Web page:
“We had intended to work with two community newspapers,” said Louis Massiah of Scribe Video Center. “We are now working with three newspapers and a [new] radio station (WURD).”
“Stop and Frisk” became a hot-button campaign issue in the 2007 mayoral election, when the winning candidate declared support for this policing approach to try to reduce the city’s homicide rate. The homicides were attributed to the proliferation of licensed and unlicensed guns in poor communities, specifically poor African-American and Latino communities with high unemployment for young males. A variety of community leaders questioned the civil rights and racial implications of the practice.
With the current 2011 mayoral election underway, the partners sought to re-examine the issue.
Because of all the collaboration’s moving parts – recruitment, training, production and post-production, in addition to maintaining the collaborations – the Stop-and-Frisk project ran a bit behind schedule. WPEB, which is operated by the Scribe Video Center, ran four stories. WURD-FM joined the project and also ran the stories. Associated content appeared in the University City Review site, which is owned by Bob Christian, a WPEB board member. The Neighborhood Leader also published a story.
“We had intended to work with two community newspapers. We are now working with three newspapers and a [new] radio station (WURD).”
– Louis Massiah, Scribe Center
With the Enterprise funding, Scribe Video Center offered an Enterprise Journalism workshop for community broadcasters from WPEB, an all-volunteer community radio station serving the 125,000 residents of West Philadelphia. Scribe owns the license to the station and has served as its steward as it works to become an independent entity. Its broadcast area covers over 10 square miles, much of it densely populated by African-Americans and immigrants from Africa. The station also covers the campuses of the University of Pennsylvania, the University of the Sciences and Drexel University. Approximately 30 percent of all residents have incomes below the poverty level.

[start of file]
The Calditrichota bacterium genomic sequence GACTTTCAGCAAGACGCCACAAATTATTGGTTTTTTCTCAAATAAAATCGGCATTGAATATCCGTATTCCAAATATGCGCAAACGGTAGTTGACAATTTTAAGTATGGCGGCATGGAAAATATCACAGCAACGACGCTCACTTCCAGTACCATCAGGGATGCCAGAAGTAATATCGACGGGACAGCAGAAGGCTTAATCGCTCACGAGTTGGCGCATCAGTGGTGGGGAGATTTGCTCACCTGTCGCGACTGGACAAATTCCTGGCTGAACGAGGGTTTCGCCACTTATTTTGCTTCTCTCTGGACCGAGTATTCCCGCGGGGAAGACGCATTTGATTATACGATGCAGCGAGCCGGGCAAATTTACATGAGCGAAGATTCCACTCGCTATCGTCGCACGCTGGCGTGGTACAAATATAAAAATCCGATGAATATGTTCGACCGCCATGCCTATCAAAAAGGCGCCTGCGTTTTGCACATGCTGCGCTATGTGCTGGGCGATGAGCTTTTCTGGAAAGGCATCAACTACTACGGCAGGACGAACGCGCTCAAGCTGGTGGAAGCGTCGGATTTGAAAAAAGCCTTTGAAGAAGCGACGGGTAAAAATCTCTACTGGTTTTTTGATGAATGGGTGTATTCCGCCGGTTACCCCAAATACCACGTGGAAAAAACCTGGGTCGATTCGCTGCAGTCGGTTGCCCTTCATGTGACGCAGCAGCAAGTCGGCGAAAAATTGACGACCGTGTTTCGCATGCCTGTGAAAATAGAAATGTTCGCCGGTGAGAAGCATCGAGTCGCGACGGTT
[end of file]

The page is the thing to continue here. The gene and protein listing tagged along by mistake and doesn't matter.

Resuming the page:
The workshop provided hands-on experience in reporting techniques, including research, field production, writing and editing, as well as discussions about journalistic approaches and ethics.
Two instructors guided the workshop. Susan Phillips, a staff reporter at WHYY radio, is also a long-time resident of West Philadelphia. Heshimu Jaramogi, WURD news director as well as publisher of the Neighborhood Leader community newspaper, is a longtime print and broadcast journalist. The workshop also included guest presentations by Robert Christian, editor of the University City Review; Bruce Webb of the Philadelphia Scoop; and attorney David Rudovsky.
Six WPED community broadcasters were recruited to participate. They received equipment training and interviewed people for 5- to 8-minute radio pieces. Five completed the training and produced stories that aired on WPEB. The five pieces were completed and were broadcast in June, July and August 2011.
The workshop participants will now serve as the core of the “News and Public Affairs” subcommittee of the WPEB Programming Committee. The finished pieces were scheduled to be available on the WPEB website later in the year.